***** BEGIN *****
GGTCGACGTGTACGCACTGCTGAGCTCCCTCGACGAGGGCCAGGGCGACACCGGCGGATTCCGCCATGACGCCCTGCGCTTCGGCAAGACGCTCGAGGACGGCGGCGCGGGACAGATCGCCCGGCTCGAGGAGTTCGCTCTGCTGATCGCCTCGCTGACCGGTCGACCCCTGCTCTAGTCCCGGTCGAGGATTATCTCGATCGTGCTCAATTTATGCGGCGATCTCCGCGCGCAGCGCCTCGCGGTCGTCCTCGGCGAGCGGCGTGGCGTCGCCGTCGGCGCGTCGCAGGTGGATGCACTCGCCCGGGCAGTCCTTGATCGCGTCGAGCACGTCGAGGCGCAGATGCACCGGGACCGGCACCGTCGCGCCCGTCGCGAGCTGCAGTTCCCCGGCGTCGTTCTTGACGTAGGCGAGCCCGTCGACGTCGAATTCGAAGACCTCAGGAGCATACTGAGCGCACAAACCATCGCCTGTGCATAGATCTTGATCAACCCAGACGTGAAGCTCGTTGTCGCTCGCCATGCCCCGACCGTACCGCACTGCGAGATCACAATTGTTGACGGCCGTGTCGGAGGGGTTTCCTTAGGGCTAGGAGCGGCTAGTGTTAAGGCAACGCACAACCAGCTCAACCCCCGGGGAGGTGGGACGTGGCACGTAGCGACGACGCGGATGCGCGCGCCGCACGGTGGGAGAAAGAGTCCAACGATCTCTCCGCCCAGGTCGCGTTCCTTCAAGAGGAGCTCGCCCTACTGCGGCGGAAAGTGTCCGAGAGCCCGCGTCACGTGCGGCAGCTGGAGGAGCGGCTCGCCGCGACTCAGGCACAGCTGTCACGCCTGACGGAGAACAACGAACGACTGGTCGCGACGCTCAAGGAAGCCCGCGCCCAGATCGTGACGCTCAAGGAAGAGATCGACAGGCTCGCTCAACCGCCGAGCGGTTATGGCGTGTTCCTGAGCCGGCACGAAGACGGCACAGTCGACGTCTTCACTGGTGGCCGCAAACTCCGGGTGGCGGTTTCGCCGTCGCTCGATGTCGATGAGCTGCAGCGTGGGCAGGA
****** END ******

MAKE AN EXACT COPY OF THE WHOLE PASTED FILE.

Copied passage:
GGTCGACGTGTACGCACTGCTGAGCTCCCTCGACGAGGGCCAGGGCGACACCGGCGGATTCCGCCATGACGCCCTGCGCTTCGGCAAGACGCTCGAGGACGGCGGCGCGGGACAGATCGCCCGGCTCGAGGAGTTCGCTCTGCTGATCGCCTCGCTGACCGGTCGACCCCTGCTCTAGTCCCGGTCGAGGATTATCTCGATCGTGCTCAATTTATGCGGCGATCTCCGCGCGCAGCGCCTCGCGGTCGTCCTCGGCGAGCGGCGTGGCGTCGCCGTCGGCGCGTCGCAGGTGGATGCACTCGCCCGGGCAGTCCTTGATCGCGTCGAGCACGTCGAGGCGCAGATGCACCGGGACCGGCACCGTCGCGCCCGTCGCGAGCTGCAGTTCCCCGGCGTCGTTCTTGACGTAGGCGAGCCCGTCGACGTCGAATTCGAAGACCTCAGGAGCATACTGAGCGCACAAACCATCGCCTGTGCATAGATCTTGATCAACCCAGACGTGAAGCTCGTTGTCGCTCGCCATGCCCCGACCGTACCGCACTGCGAGATCACAATTGTTGACGGCCGTGTCGGAGGGGTTTCCTTAGGGCTAGGAGCGGCTAGTGTTAAGGCAACGCACAACCAGCTCAACCCCCGGGGAGGTGGGACGTGGCACGTAGCGACGACGCGGATGCGCGCGCCGCACGGTGGGAGAAAGAGTCCAACGATCTCTCCGCCCAGGTCGCGTTCCTTCAAGAGGAGCTCGCCCTACTGCGGCGGAAAGTGTCCGAGAGCCCGCGTCACGTGCGGCAGCTGGAGGAGCGGCTCGCCGCGACTCAGGCACAGCTGTCACGCCTGACGGAGAACAACGAACGACTGGTCGCGACGCTCAAGGAAGCCCGCGCCCAGATCGTGACGCTCAAGGAAGAGATCGACAGGCTCGCTCAACCGCCGAGCGGTTATGGCGTGTTCCTGAGCCGGCACGAAGACGGCACAGTCGACGTCTTCACTGGTGGCCGCAAACTCCGGGTGGCGGTTTCGCCGTCGCTCGATGTCGATGAGCTGCAGCGTGGGCAGGA